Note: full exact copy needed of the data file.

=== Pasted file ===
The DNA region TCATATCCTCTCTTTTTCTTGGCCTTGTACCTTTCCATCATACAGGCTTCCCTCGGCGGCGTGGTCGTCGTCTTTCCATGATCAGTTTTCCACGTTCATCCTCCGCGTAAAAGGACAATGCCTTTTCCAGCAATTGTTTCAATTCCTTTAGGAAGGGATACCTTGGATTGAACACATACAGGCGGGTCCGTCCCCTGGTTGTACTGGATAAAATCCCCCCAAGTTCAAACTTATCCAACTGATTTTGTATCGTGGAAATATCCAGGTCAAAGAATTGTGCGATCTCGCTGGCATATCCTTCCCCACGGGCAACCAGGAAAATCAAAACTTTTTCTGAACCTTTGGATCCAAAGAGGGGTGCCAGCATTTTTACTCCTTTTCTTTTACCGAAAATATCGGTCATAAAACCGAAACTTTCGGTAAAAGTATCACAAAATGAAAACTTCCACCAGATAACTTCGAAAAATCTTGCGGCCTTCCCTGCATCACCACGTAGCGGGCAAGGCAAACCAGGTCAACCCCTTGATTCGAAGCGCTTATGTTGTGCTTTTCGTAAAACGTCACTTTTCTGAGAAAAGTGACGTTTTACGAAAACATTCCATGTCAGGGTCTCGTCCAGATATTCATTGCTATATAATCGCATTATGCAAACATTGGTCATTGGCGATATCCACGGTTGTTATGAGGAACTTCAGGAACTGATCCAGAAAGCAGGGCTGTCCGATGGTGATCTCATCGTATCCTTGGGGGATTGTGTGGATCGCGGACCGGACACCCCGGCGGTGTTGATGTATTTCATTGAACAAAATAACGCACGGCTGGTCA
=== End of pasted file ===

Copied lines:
The DNA region TCATATCCTCTCTTTTTCTTGGCCTTGTACCTTTCCATCATACAGGCTTCCCTCGGCGGCGTGGTCGTCGTCTTTCCATGATCAGTTTTCCACGTTCATCCTCCGCGTAAAAGGACAATGCCTTTTCCAGCAATTGTTTCAATTCCTTTAGGAAGGGATACCTTGGATTGAACACATACAGGCGGGTCCGTCCCCTGGTTGTACTGGATAAAATCCCCCCAAGTTCAAACTTATCCAACTGATTTTGTATCGTGGAAATATCCAGGTCAAAGAATTGTGCGATCTCGCTGGCATATCCTTCCCCACGGGCAACCAGGAAAATCAAAACTTTTTCTGAACCTTTGGATCCAAAGAGGGGTGCCAGCATTTTTACTCCTTTTCTTTTACCGAAAATATCGGTCATAAAACCGAAACTTTCGGTAAAAGTATCACAAAATGAAAACTTCCACCAGATAACTTCGAAAAATCTTGCGGCCTTCCCTGCATCACCACGTAGCGGGCAAGGCAAACCAGGTCAACCCCTTGATTCGAAGCGCTTATGTTGTGCTTTTCGTAAAACGTCACTTTTCTGAGAAAAGTGACGTTTTACGAAAACATTCCATGTCAGGGTCTCGTCCAGATATTCATTGCTATATAATCGCATTATGCAAACATTGGTCATTGGCGATATCCACGGTTGTTATGAGGAACTTCAGGAACTGATCCAGAAAGCAGGGCTGTCCGATGGTGATCTCATCGTATCCTTGGGGGATTGTGTGGATCGCGGACCGGACACCCCGGCGGTGTTGATGTATTTCATTGAACAAAATAACGCACGGCTGGTCA